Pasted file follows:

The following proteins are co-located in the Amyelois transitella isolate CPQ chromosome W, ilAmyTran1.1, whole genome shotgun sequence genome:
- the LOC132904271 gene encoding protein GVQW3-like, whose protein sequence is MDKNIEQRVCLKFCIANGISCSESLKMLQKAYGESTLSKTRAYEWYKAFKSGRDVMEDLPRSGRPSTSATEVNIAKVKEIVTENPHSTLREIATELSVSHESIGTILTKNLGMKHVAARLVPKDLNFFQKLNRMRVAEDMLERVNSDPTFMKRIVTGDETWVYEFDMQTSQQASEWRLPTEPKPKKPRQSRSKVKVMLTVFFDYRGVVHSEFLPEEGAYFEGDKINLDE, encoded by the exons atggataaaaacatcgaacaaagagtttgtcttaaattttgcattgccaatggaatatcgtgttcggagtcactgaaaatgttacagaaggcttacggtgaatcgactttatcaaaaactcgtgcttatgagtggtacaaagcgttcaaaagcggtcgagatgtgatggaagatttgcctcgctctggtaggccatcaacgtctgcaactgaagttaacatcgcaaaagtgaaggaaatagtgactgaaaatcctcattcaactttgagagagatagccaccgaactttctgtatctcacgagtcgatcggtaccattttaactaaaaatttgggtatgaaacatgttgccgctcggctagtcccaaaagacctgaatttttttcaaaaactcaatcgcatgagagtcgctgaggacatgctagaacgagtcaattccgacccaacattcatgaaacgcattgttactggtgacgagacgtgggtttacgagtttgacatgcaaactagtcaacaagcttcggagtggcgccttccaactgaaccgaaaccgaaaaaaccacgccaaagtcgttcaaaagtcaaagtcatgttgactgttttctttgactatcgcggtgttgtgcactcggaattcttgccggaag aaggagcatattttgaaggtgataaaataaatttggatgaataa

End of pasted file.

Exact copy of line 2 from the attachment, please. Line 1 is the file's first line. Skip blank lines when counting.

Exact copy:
- the LOC132904271 gene encoding protein GVQW3-like, whose protein sequence is MDKNIEQRVCLKFCIANGISCSESLKMLQKAYGESTLSKTRAYEWYKAFKSGRDVMEDLPRSGRPSTSATEVNIAKVKEIVTENPHSTLREIATELSVSHESIGTILTKNLGMKHVAARLVPKDLNFFQKLNRMRVAEDMLERVNSDPTFMKRIVTGDETWVYEFDMQTSQQASEWRLPTEPKPKKPRQSRSKVKVMLTVFFDYRGVVHSEFLPEEGAYFEGDKINLDE, encoded by the exons atggataaaaacatcgaacaaagagtttgtcttaaattttgcattgccaatggaatatcgtgttcggagtcactgaaaatgttacagaaggcttacggtgaatcgactttatcaaaaactcgtgcttatgagtggtacaaagcgttcaaaagcggtcgagatgtgatggaagatttgcctcgctctggtaggccatcaacgtctgcaactgaagttaacatcgcaaaagtgaaggaaatagtgactgaaaatcctcattcaactttgagagagatagccaccgaactttctgtatctcacgagtcgatcggtaccattttaactaaaaatttgggtatgaaacatgttgccgctcggctagtcccaaaagacctgaatttttttcaaaaactcaatcgcatgagagtcgctgaggacatgctagaacgagtcaattccgacccaacattcatgaaacgcattgttactggtgacgagacgtgggtttacgagtttgacatgcaaactagtcaacaagcttcggagtggcgccttccaactgaaccgaaaccgaaaaaaccacgccaaagtcgttcaaaagtcaaagtcatgttgactgttttctttgactatcgcggtgttgtgcactcggaattcttgccggaag aaggagcatattttgaaggtgataaaataaatttggatgaataa